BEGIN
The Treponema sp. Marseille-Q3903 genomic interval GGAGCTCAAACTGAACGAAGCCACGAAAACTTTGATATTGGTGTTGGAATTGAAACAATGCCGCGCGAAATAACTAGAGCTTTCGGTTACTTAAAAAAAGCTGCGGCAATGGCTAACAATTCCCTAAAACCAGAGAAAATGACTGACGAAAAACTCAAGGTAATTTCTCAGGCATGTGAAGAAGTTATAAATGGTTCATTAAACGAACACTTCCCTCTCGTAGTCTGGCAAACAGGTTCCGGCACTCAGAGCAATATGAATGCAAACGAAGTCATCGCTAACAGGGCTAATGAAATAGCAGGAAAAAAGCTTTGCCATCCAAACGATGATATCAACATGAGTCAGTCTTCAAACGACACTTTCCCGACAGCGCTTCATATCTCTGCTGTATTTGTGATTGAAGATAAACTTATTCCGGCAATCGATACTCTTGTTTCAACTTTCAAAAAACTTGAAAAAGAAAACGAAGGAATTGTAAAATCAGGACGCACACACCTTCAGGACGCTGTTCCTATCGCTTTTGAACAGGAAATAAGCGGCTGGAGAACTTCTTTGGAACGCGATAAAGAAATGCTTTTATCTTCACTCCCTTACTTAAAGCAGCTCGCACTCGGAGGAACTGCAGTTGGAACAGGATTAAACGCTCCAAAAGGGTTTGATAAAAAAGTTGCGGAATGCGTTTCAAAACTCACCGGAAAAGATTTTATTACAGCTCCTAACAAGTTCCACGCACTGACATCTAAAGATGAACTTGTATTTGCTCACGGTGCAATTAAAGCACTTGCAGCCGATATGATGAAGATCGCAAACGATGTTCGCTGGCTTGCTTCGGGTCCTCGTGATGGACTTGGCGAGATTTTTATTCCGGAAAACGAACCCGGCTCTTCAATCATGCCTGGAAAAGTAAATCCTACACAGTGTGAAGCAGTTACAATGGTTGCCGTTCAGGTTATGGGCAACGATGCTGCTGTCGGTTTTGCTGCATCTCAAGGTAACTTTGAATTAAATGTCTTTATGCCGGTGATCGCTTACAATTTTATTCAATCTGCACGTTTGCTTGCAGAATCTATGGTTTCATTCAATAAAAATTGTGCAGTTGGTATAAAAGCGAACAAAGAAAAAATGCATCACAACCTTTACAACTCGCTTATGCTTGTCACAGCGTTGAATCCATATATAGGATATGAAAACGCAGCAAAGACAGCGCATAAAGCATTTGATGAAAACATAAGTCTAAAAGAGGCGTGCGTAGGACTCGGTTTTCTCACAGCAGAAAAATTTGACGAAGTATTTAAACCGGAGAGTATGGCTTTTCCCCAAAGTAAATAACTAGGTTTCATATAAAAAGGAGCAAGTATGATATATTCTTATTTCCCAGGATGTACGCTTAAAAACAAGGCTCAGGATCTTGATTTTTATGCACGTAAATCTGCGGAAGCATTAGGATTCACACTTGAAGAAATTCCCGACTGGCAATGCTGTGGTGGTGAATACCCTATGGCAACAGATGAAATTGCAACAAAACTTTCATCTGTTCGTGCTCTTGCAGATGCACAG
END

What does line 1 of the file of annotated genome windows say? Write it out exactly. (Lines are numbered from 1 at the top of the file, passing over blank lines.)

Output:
The Treponema sp. Marseille-Q3903 genomic interval GGAGCTCAAACTGAACGAAGCCACGAAAACTTTGATATTGGTGTTGGAATTGAAACAATGCCGCGCGAAATAACTAGAGCTTTCGGTTACTTAAAAAAAGCTGCGGCAATGGCTAACAATTCCCTAAAACCAGAGAAAATGACTGACGAAAAACTCAAGGTAATTTCTCAGGCATGTGAAGAAGTTATAAATGGTTCATTAAACGAACACTTCCCTCTCGTAGTCTGGCAAACAGGTTCCGGCACTCAGAGCAATATGAATGCAAACGAAGTCATCGCTAACAGGGCTAATGAAATAGCAGGAAAAAAGCTTTGCCATCCAAACGATGATATCAACATGAGTCAGTCTTCAAACGACACTTTCCCGACAGCGCTTCATATCTCTGCTGTATTTGTGATTGAAGATAAACTTATTCCGGCAATCGATACTCTTGTTTCAACTTTCAAAAAACTTGAAAAAGAAAACGAAGGAATTGTAAAATCAGGACGCACACACCTTCAGGACGCTGTTCCTATCGCTTTTGAACAGGAAATAAGCGGCTGGAGAACTTCTTTGGAACGCGATAAAGAAATGCTTTTATCTTCACTCCCTTACTTAAAGCAGCTCGCACTCGGAGGAACTGCAGTTGGAACAGGATTAAACGCTCCAAAAGGGTTTGATAAAAAAGTTGCGGAATGCGTTTCAAAACTCACCGGAAAAGATTTTATTACAGCTCCTAACAAGTTCCACGCACTGACATCTAAAGATGAACTTGTATTTGCTCACGGTGCAATTAAAGCACTTGCAGCCGATATGATGAAGATCGCAAACGATGTTCGCTGGCTTGCTTCGGGTCCTCGTGATGGACTTGGCGAGATTTTTATTCCGGAAAACGAACCCGGCTCTTCAATCATGCCTGGAAAAGTAAATCCTACACAGTGTGAAGCAGTTACAATGGTTGCCGTTCAGGTTATGGGCAACGATGCTGCTGTCGGTTTTGCTGCATCTCAAGGTAACTTTGAATTAAATGTCTTTATGCCGGTGATCGCTTACAATTTTATTCAATCTGCACGTTTGCTTGCAGAATCTATGGTTTCATTCAATAAAAATTGTGCAGTTGGTATAAAAGCGAACAAAGAAAAAATGCATCACAACCTTTACAACTCGCTTATGCTTGTCACAGCGTTGAATCCATATATAGGATATGAAAACGCAGCAAAGACAGCGCATAAAGCATTTGATGAAAACATAAGTCTAAAAGAGGCGTGCGTAGGACTCGGTTTTCTCACAGCAGAAAAATTTGACGAAGTATTTAAACCGGAGAGTATGGCTTTTCCCCAAAGTAAATAACTAGGTTTCATATAAAAAGGAGCAAGTATGATATATTCTTATTTCCCAGGATGTACGCTTAAAAACAAGGCTCAGGATCTTGATTTTTATGCACGTAAATCTGCGGAAGCATTAGGATTCACACTTGAAGAAATTCCCGACTGGCAATGCTGTGGTGGTGAATACCCTATGGCAACAGATGAAATTGCAACAAAACTTTCATCTGTTCGTGCTCTTGCAGATGCACAG